Jerusalem is starting to resemble Tehran


After I heard the version of the police I concluded that the police and we, "the anarchists," were at two different demonstrations. For more than three hours we stood at the outskirts of Sheikh Jarrah - not a stone was thrown, not an arm raised, not a worshiper attacked, not a settler's home broken into. But for the police's disproportionate use of force and its false arrests, as a means of punishment and score-settling, one could say the demonstration was calm and orderly.

By Yossi Sarid

The coarsest slogan to be seen was "Fascism shall not pass," so familiar from hundreds of previous protests, and so ineffective: Fascism has clearly passed through many, many obstacles and roadblocks.

Another sign had the great honor of being tossed into a police van together with the person holding it: "Jews and Arabs don't want to be enemies." It will be submitted to the judge as evidence corroborating the anarchistic character of the entire demonstration. Indeed, in such a delicate and explosive place as Jerusalem it's best not to wave such subversive slogans, which disturb the peace.

In my long years of demonstrating I have never seen a protest so restrained, so not in need of a permit according to any rational interpretation of the law. Not every police officer - yea, not even every brigadier general - is authorized to declare it illegal. If the police views Friday's demonstration as a criminal act then the democratic right to demonstrate has been destroyed and Jerusalem begins resembling Tehran. Already it is not entirely clear whether what we have is the Israel Police or the Yisrael Beiteinu Police.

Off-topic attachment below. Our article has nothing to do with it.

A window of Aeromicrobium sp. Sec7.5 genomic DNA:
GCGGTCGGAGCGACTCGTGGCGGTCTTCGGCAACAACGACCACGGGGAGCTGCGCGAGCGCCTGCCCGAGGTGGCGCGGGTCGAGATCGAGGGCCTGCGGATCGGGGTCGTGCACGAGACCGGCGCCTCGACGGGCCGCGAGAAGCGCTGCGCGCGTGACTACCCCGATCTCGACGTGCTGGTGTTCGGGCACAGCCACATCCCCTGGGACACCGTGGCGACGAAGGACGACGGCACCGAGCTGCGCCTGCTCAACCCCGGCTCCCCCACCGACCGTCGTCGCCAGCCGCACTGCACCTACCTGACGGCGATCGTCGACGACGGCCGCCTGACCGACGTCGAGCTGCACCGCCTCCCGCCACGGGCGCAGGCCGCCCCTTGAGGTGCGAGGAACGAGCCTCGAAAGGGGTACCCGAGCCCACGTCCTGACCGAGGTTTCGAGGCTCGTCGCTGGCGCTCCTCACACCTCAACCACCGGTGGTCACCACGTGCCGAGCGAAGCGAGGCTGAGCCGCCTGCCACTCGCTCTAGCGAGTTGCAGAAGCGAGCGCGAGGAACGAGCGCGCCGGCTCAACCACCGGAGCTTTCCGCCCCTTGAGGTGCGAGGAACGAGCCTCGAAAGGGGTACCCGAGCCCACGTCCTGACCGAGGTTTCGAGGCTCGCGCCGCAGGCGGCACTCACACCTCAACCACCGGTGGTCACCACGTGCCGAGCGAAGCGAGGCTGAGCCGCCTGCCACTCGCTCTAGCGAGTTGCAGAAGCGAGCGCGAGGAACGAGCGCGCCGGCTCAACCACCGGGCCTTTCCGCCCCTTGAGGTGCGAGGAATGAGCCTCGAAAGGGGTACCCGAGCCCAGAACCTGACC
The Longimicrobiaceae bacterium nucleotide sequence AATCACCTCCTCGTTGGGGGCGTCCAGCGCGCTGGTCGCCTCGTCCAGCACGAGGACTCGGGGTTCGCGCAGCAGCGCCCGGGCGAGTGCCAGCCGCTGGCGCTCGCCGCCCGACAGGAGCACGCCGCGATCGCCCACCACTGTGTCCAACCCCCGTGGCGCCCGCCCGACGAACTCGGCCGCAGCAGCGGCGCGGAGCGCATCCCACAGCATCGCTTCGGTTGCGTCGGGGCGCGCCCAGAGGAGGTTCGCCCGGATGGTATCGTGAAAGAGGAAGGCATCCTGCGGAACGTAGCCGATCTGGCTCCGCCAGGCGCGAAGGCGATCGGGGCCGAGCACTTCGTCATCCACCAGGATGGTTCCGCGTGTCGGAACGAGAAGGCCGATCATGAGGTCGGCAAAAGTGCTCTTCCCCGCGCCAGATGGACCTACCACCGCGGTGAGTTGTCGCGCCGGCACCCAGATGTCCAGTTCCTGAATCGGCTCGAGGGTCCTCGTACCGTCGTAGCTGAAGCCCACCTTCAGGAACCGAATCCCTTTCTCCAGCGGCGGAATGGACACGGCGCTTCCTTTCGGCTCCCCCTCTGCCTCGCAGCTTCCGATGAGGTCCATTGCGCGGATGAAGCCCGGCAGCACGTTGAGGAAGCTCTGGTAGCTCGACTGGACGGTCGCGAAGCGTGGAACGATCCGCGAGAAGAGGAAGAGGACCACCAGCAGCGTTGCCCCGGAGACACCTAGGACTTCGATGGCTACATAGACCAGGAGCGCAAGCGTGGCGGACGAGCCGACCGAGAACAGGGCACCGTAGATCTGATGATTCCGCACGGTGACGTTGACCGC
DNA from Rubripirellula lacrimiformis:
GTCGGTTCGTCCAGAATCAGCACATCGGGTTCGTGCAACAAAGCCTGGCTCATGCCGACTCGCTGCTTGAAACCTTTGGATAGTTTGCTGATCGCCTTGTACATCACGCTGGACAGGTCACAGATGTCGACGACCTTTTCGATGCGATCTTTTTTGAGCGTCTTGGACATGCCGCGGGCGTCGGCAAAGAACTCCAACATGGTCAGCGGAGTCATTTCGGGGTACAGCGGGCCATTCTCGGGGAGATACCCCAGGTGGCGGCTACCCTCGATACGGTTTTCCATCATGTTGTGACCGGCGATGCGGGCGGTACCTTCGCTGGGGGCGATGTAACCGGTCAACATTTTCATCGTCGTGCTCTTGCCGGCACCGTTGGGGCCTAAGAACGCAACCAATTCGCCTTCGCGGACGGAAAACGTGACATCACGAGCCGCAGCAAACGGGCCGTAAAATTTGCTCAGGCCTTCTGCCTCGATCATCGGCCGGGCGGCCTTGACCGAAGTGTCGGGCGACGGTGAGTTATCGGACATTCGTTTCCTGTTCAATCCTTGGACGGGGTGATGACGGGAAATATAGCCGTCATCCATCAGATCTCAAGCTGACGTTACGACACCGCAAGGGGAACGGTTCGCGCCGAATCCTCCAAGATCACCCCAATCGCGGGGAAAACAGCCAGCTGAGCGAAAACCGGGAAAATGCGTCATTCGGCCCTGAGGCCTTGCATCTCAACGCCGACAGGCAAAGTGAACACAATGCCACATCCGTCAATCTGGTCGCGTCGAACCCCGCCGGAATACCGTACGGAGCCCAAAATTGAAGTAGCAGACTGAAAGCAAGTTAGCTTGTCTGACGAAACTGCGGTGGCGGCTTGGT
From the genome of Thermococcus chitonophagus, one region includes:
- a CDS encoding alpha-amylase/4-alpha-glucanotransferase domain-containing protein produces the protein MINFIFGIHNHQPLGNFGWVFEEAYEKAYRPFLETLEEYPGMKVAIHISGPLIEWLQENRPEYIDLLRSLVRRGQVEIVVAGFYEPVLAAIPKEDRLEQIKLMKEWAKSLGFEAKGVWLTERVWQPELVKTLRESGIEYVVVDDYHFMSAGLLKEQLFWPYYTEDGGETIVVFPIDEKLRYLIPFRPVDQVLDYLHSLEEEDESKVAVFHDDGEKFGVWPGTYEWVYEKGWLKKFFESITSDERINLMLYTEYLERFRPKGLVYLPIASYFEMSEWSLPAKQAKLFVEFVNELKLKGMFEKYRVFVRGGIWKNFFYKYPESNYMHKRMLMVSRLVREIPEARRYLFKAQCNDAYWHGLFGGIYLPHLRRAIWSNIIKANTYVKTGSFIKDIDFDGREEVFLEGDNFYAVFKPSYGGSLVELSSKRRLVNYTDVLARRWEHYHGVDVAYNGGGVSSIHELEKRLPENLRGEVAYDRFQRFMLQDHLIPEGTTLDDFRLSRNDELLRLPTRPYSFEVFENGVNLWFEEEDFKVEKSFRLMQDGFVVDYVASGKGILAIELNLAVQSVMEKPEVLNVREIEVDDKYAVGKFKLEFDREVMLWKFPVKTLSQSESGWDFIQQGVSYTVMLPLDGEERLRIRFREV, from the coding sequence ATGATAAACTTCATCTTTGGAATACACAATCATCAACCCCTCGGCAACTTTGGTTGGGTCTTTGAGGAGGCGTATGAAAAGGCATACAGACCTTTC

Since leaving active political life I have not attended demonstrations despite repeated requests; after all, there is no shortage of reasons to demonstrate in these parts. I told myself - I've paid my protesting dues, time to make way for the next generation. But Nitzan Horowitz and Ilan Ghilon and Shelly Yachimovich and Daniel Ben Simon are social-welfare-oriented MKs, and the removal of Palestinian families from their homes is not a social-welfare issue.

This time I could not refuse. All citizens, not just public figures, have a duty to resist. And so, on Friday afternoon the retired demonstrators came and filled the little square. The struggle in Sheikh Jarrah isn't over, it's just beginning. More Palestinian families are slated for transfer, and one cannot trust this government, the mayor of Jerusalem or even the city's judges to do the right thing.

When the judges rule in favor of the settlers the latter stop mocking them and celebrate the confirmation of their position; but when they rule against them, they blow them a giant raspberry. Months ago the High Court of Justice ordered the demolition of Beit Yonatan, in the East Jerusalem neighborhood of Silwan, and it is as if it never happened. It's only when they agree with the decision that they follow it.

The cabinet ministers may be unaware that in their folly they are affirming the Palestinian right of return de facto. If Palestinians who have been in their homes since 1948 can be driven out and replaced with Jewish families on the grounds of ownership from time immemorial, then Nasser Gawi can return to his home in Sarafind (Tzrifin), using the same argument. Now Gawi sits in a tent with his large family next to the home in Sheikh Jarrah they were thrown out of. As a two-time refugee he watches the settlers in the rooms that still hold the smell of his family's means - and Sarafind calls to him.

He is not alone: The Arabs of Jerusalem, too, would be glad to return to their homes in the West Jerusalem neighborhoods of Talbieh, Bak'a and Katamon. And don't tell us, prime minister and your cabinet colleagues, that it is not you who are making this dangerous journey from Sheikh Jarrah in Jerusalem to Sheikh Munis, in Ramat Aviv, but rather Irwin Moskowitz and his wife Cherna.